Folk rock with a spine and marching legs, not to mention a generous infusion of the magisteriality of Mission UK and The Immaculate Fools, composes the profile of this East Coast (Boston) band now four years into its incarnation. A sprinkle or two of The Waterboys and Guggenheim Grotto also make it into the mix, but, overall, This Time with Feeling is a rewardingly intriguing offering from a sextet (the promo lit cites a quartet but the CD contradicts this before going on to finish the roster and then list an additional six sessioneers—lavish!) that's helping firm up folk's re-emergence in new finery, something many had been waiting for rather anxiously, now resolved but in often unexpected ways. Elsewhere we've seen and heard the strikingly odd—hence the 'weird folk' wave that now appears to be subsiding somewhat—but here the landscape is decorous with moving airs and largos borrowed from the classical world yet full laden with modern sensibilities, often progressive and lush.
Paul Hansen is the center point, the songs are all his, as is much of the guitar and keyboard playing, but the crucial addition of cello and the proliference of keys (two other members contribute to the frontman's work) as well as group harmonies and exceedingly well crafted instrumental matrices make for a very broad canvas. Hansen is unfailingly pleasant voiced, nor do the cuts ever contradict him, so lyrics take on the task strictly of narrative rather than emotional emphasis, assuming the role of a carefree day in lower-level sidewalk aristocratic strolls through well appointed grounds: parkways, riverbanks, airy meadows, rustic urbanity, and even flights of cloudbank. Thus, you do not dance and converse over the music but rather sit and take it in discerningly, analytically, even when things get a bit bouncy (Just so You Know).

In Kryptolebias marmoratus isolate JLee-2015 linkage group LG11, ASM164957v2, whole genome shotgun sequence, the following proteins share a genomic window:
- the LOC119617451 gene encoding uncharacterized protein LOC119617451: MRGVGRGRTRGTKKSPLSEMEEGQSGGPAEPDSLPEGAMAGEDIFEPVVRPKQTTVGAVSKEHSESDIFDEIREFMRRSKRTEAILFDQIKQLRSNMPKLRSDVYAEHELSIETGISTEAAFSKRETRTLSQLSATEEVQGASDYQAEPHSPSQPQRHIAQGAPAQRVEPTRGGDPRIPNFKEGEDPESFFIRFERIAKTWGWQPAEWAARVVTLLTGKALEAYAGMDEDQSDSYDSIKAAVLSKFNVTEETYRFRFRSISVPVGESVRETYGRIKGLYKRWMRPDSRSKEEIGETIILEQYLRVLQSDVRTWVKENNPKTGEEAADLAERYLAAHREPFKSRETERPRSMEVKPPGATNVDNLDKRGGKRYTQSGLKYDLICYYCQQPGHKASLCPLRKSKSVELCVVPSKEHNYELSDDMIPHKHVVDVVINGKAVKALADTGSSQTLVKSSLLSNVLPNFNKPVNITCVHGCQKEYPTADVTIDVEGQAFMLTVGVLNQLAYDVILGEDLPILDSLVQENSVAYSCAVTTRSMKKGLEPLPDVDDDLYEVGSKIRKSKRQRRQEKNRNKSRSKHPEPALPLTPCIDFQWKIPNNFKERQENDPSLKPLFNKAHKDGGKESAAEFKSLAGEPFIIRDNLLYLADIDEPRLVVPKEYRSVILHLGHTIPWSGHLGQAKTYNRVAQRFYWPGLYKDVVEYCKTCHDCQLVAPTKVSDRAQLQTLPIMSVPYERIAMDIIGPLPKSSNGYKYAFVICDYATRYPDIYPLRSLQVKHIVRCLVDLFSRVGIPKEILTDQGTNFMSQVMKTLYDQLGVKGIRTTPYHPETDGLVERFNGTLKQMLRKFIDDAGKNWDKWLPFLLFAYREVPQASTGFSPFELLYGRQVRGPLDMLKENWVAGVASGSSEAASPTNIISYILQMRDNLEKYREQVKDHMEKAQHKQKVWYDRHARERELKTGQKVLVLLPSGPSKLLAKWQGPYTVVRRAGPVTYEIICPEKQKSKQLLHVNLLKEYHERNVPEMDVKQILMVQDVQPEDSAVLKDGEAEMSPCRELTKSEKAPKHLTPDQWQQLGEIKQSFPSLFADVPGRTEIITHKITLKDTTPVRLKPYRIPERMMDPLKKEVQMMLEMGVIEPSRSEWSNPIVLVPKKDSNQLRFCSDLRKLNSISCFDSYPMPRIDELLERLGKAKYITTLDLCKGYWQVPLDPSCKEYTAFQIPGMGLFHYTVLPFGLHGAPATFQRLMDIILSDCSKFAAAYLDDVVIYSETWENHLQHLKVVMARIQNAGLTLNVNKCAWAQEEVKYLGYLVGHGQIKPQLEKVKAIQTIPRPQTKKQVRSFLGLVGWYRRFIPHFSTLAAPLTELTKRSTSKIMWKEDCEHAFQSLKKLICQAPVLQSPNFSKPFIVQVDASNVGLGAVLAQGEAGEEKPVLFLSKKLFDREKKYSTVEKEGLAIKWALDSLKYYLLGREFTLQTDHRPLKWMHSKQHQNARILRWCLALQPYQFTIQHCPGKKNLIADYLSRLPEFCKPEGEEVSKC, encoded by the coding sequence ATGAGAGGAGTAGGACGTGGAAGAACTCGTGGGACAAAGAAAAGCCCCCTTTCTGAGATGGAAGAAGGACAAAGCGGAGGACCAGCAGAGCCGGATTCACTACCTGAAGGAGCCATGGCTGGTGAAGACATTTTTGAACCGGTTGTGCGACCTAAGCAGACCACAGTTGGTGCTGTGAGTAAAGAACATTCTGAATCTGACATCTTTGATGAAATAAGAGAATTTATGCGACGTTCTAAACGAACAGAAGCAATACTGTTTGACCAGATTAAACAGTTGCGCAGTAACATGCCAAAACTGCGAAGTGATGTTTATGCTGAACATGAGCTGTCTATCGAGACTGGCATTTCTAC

If you, o audience, were as disappointed as I in such erstwhile so-called new sophisticated folk-rock-popsters as Parachute Club, Hugo Largo, Polyrock, and a spate of too many others, then this disc is going to be a very welcome arrival indeed, probably even engage dinosaur aficionados of the old Lefte Banke, Box Tops, and other more Elizabethanly knowing songcrafters of yore. Such adjectives as 'lovely', 'wistfully beautiful', and 'craftily bright' may be overused in other fields but they're hardly adequate here. You don't find material like this every day, but it sure would be nice if we did.
Edited by: David N. Pyles
Copyright 2011, Peterborough Folk Music Society.
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